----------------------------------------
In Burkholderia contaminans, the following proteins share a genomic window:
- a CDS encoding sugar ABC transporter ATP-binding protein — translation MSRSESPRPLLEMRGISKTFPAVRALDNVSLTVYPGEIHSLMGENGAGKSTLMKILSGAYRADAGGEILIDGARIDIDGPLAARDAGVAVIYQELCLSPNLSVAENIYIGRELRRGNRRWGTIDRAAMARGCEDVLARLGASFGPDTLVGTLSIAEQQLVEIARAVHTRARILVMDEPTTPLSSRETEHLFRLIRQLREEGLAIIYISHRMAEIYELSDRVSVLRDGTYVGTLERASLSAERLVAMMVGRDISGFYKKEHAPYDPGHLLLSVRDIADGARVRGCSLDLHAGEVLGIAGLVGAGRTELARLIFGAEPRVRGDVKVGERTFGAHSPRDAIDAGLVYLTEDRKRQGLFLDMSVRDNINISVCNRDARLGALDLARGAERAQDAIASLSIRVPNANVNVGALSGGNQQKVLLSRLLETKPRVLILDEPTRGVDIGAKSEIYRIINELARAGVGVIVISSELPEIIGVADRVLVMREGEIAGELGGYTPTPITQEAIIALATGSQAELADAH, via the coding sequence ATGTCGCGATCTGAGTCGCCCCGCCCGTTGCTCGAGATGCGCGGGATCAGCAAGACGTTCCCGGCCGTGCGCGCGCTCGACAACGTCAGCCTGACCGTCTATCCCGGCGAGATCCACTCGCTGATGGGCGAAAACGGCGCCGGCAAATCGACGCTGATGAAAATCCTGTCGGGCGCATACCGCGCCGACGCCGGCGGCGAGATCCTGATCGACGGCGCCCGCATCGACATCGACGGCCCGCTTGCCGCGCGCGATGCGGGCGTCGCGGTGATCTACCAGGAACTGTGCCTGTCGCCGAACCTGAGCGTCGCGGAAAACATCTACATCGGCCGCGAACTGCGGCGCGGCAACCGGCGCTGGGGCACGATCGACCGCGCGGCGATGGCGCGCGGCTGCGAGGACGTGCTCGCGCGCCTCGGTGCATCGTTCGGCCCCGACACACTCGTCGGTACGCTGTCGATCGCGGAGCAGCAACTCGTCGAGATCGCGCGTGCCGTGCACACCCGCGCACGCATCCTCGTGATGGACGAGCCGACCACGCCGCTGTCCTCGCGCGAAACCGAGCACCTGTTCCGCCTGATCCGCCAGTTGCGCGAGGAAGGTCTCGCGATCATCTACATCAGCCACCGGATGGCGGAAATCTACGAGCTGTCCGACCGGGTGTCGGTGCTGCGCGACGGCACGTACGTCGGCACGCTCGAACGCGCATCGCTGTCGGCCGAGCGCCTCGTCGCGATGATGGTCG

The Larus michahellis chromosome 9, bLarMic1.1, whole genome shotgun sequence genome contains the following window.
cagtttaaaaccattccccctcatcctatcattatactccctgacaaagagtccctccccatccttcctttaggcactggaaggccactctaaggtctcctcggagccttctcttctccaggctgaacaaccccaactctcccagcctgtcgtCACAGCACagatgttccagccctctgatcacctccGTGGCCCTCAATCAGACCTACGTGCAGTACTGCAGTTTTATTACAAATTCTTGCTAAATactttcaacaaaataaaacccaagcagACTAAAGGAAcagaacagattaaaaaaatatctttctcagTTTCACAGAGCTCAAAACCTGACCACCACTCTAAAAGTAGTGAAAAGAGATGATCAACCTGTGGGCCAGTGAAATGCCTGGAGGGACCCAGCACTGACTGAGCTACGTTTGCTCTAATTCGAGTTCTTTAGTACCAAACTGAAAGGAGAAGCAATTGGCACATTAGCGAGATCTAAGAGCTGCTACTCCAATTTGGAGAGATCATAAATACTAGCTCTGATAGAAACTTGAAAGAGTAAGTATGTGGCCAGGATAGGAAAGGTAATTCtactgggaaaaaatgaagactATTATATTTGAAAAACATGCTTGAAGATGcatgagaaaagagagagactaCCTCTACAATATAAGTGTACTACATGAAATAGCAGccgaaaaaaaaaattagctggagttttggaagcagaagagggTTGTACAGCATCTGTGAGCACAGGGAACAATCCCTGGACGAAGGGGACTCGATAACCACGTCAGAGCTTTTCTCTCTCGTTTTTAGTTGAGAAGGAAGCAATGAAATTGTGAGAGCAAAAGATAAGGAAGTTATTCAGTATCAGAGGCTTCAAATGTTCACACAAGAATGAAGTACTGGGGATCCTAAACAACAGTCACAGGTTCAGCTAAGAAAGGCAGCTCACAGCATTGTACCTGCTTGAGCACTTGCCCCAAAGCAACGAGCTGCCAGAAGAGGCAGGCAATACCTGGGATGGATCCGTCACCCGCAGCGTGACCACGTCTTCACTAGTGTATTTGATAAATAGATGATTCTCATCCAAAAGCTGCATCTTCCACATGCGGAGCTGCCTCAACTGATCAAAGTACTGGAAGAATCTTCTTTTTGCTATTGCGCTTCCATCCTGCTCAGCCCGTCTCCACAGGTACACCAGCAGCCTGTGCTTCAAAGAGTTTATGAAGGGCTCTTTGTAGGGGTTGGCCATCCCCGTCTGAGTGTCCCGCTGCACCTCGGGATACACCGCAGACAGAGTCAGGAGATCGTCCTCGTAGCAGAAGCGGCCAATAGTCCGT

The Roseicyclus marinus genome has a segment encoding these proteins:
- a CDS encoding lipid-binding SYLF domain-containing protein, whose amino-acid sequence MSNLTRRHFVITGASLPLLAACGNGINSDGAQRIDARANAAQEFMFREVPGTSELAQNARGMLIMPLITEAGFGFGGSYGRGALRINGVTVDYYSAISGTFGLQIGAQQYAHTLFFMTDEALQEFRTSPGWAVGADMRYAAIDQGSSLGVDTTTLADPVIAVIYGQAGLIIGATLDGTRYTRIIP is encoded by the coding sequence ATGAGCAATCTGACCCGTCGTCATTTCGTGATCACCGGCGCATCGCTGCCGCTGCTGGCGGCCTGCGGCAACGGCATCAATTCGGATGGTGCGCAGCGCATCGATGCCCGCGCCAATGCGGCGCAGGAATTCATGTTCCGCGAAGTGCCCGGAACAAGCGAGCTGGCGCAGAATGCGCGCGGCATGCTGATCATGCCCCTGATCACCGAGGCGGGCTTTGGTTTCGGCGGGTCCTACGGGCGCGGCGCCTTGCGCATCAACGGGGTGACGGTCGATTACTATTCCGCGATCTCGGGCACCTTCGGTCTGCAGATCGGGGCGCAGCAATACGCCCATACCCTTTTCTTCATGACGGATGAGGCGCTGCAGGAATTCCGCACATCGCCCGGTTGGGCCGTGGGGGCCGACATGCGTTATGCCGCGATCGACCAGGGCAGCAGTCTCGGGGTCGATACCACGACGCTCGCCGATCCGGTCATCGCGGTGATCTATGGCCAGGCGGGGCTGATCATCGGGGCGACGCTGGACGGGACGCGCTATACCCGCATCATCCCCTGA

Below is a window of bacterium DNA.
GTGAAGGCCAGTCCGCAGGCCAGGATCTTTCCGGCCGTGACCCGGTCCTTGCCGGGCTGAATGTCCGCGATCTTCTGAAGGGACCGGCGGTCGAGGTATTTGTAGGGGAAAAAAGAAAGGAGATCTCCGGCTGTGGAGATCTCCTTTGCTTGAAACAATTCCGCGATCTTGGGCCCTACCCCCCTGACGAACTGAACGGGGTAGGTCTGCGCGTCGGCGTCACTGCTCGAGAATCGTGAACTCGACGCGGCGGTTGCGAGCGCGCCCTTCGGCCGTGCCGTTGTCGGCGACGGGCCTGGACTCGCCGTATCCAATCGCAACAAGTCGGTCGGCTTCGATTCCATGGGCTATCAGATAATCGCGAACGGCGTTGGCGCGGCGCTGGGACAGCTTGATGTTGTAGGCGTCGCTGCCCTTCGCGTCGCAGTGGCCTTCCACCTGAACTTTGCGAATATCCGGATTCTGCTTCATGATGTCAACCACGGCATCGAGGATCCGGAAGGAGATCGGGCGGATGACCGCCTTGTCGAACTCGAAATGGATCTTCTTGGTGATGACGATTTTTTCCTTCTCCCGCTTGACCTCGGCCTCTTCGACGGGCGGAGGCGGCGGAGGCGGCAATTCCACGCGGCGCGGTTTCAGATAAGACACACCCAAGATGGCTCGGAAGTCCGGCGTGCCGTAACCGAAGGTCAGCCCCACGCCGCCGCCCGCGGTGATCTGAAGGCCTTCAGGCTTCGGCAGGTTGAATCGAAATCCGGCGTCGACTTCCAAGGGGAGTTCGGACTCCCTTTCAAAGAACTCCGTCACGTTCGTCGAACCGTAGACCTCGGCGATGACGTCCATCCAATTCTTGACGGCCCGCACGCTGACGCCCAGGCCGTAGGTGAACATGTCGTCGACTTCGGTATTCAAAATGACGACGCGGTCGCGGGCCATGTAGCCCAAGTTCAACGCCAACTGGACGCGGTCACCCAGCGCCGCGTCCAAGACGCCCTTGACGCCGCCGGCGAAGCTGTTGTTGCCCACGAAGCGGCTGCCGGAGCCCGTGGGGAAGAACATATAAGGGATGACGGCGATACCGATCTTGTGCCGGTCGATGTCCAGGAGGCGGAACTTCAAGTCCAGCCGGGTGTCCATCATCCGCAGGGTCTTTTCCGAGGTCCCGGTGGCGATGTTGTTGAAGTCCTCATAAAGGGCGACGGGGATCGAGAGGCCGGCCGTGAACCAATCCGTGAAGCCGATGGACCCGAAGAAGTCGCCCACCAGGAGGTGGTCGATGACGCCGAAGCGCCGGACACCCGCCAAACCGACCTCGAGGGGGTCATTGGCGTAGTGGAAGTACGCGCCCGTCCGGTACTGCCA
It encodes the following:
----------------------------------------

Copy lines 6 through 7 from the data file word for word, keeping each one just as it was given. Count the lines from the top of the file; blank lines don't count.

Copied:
- a CDS encoding lipid-binding SYLF domain-containing protein, whose amino-acid sequence MSNLTRRHFVITGASLPLLAACGNGINSDGAQRIDARANAAQEFMFREVPGTSELAQNARGMLIMPLITEAGFGFGGSYGRGALRINGVTVDYYSAISGTFGLQIGAQQYAHTLFFMTDEALQEFRTSPGWAVGADMRYAAIDQGSSLGVDTTTLADPVIAVIYGQAGLIIGATLDGTRYTRIIP is encoded by the coding sequence ATGAGCAATCTGACCCGTCGTCATTTCGTGATCACCGGCGCATCGCTGCCGCTGCTGGCGGCCTGCGGCAACGGCATCAATTCGGATGGTGCGCAGCGCATCGATGCCCGCGCCAATGCGGCGCAGGAATTCATGTTCCGCGAAGTGCCCGGAACAAGCGAGCTGGCGCAGAATGCGCGCGGCATGCTGATCATGCCCCTGATCACCGAGGCGGGCTTTGGTTTCGGCGGGTCCTACGGGCGCGGCGCCTTGCGCATCAACGGGGTGACGGTCGATTACTATTCCGCGATCTCGGGCACCTTCGGTCTGCAGATCGGGGCGCAGCAATACGCCCATACCCTTTTCTTCATGACGGATGAGGCGCTGCAGGAATTCCGCACATCGCCCGGTTGGGCCGTGGGGGCCGACATGCGTTATGCCGCGATCGACCAGGGCAGCAGTCTCGGGGTCGATACCACGACGCTCGCCGATCCGGTCATCGCGGTGATCTATGGCCAGGCGGGGCTGATCATCGGGGCGACGCTGGACGGGACGCGCTATACCCGCATCATCCCCTGA

Below is a window of bacterium DNA.